Getting older wasn’t something I noticed much in my early twenties. What I mean is, time then seemed to crumble off in manageable bites, like feta cheese. Bite sized and easy. So many delicious moments to myself, so much time ahead of me.
Then I turned thirty. I had a moment when I looked around and felt lost. How did I get here, and what is this place called? Is this old? With time, I decided no. I shopped at Anthropologie- stayed busy in my teaching job. I happily tossed out clothes that I had kept from high school. Good riddance, silly girl. I felt generally in control of the pace of life. Like on a bicycle.
Then at 33 I was slammed with a powerful longing to have a baby. I had one. Then a few years later I had another. Then I quit my job to stay home with the kids.
And now suddenly, I’m on the cusp of turning 40. Is this old? I’m getting out the big, fat eraser and redrawing the START and STOP lines. Maybe old is just a notion. It’s a vague collection of impressions about grandparents from your childhood. I can redefine old if I want to.
But even as I buy wrinkle cream and color my hair and follow links online to the newest, trendy stuff to make me feel invincible, God is talking to me.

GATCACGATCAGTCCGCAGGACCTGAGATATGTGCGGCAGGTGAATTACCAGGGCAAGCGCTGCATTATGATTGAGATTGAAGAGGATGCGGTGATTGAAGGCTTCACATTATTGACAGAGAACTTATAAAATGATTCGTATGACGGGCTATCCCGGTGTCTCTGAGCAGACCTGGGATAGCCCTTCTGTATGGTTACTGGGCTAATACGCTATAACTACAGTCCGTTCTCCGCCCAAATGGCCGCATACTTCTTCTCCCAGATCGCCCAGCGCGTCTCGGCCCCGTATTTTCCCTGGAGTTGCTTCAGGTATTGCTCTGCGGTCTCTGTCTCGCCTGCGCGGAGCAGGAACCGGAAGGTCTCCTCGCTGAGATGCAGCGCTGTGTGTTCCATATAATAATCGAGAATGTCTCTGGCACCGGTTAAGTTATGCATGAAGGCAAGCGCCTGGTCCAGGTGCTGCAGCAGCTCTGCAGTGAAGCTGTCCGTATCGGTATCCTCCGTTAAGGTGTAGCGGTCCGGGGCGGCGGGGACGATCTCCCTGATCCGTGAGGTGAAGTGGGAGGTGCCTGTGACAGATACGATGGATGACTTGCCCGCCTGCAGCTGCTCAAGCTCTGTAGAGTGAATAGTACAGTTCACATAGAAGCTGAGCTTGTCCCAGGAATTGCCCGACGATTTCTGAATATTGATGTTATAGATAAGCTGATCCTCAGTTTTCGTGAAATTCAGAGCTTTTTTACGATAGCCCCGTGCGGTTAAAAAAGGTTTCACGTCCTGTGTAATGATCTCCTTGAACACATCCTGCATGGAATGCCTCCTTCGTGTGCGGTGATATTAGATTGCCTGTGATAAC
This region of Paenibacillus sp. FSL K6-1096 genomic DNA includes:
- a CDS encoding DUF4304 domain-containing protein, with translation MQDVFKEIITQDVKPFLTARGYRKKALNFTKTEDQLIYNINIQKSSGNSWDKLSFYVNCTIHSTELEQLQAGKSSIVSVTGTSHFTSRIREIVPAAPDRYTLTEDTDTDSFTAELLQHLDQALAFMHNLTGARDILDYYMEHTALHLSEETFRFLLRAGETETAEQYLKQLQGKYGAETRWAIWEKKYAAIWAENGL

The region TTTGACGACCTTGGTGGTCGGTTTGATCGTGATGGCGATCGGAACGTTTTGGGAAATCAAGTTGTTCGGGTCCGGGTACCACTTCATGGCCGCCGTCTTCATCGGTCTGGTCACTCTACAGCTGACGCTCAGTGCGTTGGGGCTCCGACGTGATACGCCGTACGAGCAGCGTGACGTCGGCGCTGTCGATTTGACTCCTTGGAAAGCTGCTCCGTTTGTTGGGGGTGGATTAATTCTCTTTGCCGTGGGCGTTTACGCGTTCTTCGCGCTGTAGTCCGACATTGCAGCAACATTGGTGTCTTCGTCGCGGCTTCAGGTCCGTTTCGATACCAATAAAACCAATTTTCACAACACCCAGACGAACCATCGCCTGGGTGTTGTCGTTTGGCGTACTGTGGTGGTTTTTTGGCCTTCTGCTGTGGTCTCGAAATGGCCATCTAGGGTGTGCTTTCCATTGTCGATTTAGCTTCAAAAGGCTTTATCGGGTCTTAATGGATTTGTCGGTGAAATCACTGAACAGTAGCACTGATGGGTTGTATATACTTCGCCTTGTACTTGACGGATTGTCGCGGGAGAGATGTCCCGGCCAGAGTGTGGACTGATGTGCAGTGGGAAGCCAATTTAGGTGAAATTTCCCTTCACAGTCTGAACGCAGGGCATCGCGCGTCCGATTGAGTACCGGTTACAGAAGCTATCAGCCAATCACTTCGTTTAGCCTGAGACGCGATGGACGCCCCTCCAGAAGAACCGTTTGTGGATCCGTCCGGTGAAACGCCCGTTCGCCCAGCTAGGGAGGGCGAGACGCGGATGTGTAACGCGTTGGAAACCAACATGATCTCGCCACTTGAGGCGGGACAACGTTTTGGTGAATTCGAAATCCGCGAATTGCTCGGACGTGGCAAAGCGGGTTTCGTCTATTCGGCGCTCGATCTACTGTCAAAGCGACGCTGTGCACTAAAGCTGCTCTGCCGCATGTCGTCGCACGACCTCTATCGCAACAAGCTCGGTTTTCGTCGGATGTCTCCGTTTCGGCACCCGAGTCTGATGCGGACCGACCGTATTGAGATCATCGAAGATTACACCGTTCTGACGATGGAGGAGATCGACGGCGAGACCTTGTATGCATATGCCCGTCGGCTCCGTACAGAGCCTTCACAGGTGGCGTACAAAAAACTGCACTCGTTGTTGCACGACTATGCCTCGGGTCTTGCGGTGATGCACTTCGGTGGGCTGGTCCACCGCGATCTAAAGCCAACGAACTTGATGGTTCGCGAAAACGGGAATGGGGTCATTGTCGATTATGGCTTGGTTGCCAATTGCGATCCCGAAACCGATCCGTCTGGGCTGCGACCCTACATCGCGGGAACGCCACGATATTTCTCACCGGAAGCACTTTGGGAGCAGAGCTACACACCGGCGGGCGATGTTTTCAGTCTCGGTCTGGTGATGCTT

It goes like this:
Every morning when we arrive at her classroom door, my son’s Kindergarten teacher bends down, smiles big and bright at him, then reaches up and cradles his face in her hands. And then she says, “Good morning, Ace. May I have your eyes?” She’s asking him to turn his attention from all the distractions around him. She’s asking for his eyes to lock steady right on hers. Only when he turns his gaze on her does she tell him what he needs to do first to make the school day go well. His first instructions of the day start when he turns his eyes to her.
In my last year of my thirties, God says to me when I first wake up, “Good morning, Jess. May I have your eyes?”
“This is the day that the Lord has made; let us rejoice and be glad in it” (Psalm 118:24).